Doctor specialty training maternity leave

Planning Finances for Parental Leave...

It’s essential to plan in detail, making sure you’re prepared for the financial challenges of taking time off will help take the pressure off and allow you to focus on the most important thing – your family.

Calculate Your Anticipated Expenses –

It’s time for a good old fashioned budget!  In my experience these fanciful spreadsheets show little correlation to what is actually spent! PocketBook is a free app that you can link all bank accounts and credit cards, to categorize what was actually spent over a 12 month period.  Sign up, ensure your expenses are categorized appropriately, and use it to project anticipated monthly expenses during your time off. 

Work out Your Anticipated Income –

  • PPL from work
  • Partner income
  • Government PPL
  • Government dad and partner pay
  • How long are you taking off work?
  • Will you supplement with any part-time work before going back to work fully?

Calculate Income Minus Expenses –

Does anyone EVER come up with surplus income after completing this calculation?! If you’re in the black, check you’ve done the maths right and move on to the next step

If you’re in the red, time to go over those expenses with a fine tooth comb.  What can be reduced or cut out to allow you the time off you desire? 

Savings plan –

If you’re still in the red, time to work out how much time you have until starting maternity leave.  Calculate how much you need to save per paycheck. Moneysmart have a handy savings calculator.  A mortgage offset account is the best place to store these savings, or a high interest savings account if you aren’t mortgaged up.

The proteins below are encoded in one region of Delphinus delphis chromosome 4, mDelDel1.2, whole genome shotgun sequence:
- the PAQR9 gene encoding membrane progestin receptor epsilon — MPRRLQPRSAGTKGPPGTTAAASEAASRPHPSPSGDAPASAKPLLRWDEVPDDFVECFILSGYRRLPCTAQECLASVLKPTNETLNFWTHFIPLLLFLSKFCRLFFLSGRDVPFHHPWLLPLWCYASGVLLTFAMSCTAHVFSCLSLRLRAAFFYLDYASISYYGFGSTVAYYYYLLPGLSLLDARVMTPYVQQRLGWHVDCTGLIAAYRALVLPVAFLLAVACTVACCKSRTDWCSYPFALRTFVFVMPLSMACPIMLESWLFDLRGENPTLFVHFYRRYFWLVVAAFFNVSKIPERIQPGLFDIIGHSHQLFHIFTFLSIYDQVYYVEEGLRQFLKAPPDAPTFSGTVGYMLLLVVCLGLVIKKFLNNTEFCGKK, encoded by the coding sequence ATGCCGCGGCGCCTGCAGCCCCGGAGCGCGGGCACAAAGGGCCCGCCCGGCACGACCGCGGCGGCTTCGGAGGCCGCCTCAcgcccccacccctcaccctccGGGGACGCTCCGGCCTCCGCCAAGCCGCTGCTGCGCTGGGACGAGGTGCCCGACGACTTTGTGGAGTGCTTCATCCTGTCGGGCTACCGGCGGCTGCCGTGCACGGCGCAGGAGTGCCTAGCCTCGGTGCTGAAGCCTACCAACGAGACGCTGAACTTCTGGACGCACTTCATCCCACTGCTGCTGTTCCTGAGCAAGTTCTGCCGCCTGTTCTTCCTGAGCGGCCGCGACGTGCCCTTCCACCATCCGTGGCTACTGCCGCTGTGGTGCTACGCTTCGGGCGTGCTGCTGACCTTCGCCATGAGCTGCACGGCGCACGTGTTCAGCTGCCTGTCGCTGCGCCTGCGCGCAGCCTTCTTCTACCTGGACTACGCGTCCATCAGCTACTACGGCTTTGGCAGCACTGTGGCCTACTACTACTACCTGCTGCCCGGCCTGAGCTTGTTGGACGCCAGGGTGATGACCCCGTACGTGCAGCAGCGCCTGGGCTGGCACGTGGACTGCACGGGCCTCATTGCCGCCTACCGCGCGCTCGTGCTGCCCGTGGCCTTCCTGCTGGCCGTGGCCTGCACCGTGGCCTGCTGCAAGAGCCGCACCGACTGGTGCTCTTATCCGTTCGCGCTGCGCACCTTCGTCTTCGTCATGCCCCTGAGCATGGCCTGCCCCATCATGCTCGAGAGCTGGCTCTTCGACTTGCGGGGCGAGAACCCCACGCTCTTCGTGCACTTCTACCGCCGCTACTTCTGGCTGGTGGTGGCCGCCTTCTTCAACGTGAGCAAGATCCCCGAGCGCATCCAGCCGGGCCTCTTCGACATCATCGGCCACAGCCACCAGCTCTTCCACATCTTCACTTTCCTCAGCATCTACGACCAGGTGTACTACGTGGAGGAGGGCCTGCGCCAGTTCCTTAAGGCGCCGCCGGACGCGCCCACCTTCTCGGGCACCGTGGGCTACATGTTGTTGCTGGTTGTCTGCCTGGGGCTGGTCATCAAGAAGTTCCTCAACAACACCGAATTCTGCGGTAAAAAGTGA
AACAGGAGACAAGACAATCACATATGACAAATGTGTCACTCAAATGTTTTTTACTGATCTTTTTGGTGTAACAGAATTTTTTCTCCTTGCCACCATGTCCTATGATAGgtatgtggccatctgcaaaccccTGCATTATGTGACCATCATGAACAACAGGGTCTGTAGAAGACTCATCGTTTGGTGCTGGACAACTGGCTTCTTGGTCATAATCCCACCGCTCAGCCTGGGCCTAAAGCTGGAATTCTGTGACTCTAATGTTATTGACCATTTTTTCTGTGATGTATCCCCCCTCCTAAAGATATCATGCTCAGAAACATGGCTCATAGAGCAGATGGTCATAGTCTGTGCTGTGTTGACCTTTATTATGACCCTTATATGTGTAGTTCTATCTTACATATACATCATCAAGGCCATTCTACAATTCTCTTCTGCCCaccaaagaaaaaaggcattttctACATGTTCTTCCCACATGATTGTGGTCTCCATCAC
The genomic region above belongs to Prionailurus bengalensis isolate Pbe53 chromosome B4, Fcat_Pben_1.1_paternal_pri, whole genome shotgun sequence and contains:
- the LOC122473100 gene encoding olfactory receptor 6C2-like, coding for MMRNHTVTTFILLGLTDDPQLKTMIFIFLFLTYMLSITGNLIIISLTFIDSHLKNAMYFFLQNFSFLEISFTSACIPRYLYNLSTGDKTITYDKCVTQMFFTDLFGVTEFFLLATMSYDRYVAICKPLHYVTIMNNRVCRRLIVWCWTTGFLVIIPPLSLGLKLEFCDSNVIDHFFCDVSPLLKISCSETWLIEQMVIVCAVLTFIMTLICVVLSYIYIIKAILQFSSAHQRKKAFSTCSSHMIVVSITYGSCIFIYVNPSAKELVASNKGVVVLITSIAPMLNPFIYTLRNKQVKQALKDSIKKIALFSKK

Family finance, Medicine and kids, maternity leave

Planning for the Future

Your Future

Rarely do you get ahead by thinking short-term. Women currently retire with an average 47% less than men.  Maternity leave and part-time work are significant contributors to the gap.

Spouse Super Contributions – If you or your partner will earn less than $40K in a financial year, the higher income earner can claim up to $540 tax offset by contributing $3000 to your super ($120/FN). 

Government Co-Contribution – If you or your partner earn less than $57K in a financial year and make $1000 after tax contributions ($40/FN), the government will partially match your contributions with up to $500!

Maximise your Concessional Super Contribution – If you’re not maxing this out, consider salary sacrificing extra in to super

Your Family’s Future

Consider your ongoing budget after baby is born.  When are you and your partner going back to work?  Full or part-time?  Are you planning a house move?  Private education?  What would you like your lifestyle to look like?  Can you afford it?  Do you need to make any changes to your expenses to save for the future?

Your Child’s Future

Do you wish to save for your child’s education costs, university, house deposit?  Consider whether you would like to automate a small amount of savings towards your goals for your child each pay check. Regardless of whether you want to give your child a financial step up, Scott Pape’s (The Barefoot Investor) book on money & kids is a great resource. 
Saving money for baby

Shopping for Baby

It’s probably best you get a firm understanding of your financial situation before going wild shopping for your little one. Baby preparation costs range from zero to thousands of dollars.  It is so tempting to buy the “Best” (aka most expensive) or everything, but this benefits… who?  The bub doesn’t care, and it won’t benefit your family if you actually can’t afford it.  So work out what situation your in, what, if anything you would like to splurge on, and consider asking family, friends and workmates for much loved hand me downs.

Best of luck with your family plans.  A little bit of forward planning can make things smoother.  But even if you have a “Surprise” baby, you can work through the steps above to work out your position and make it work for you.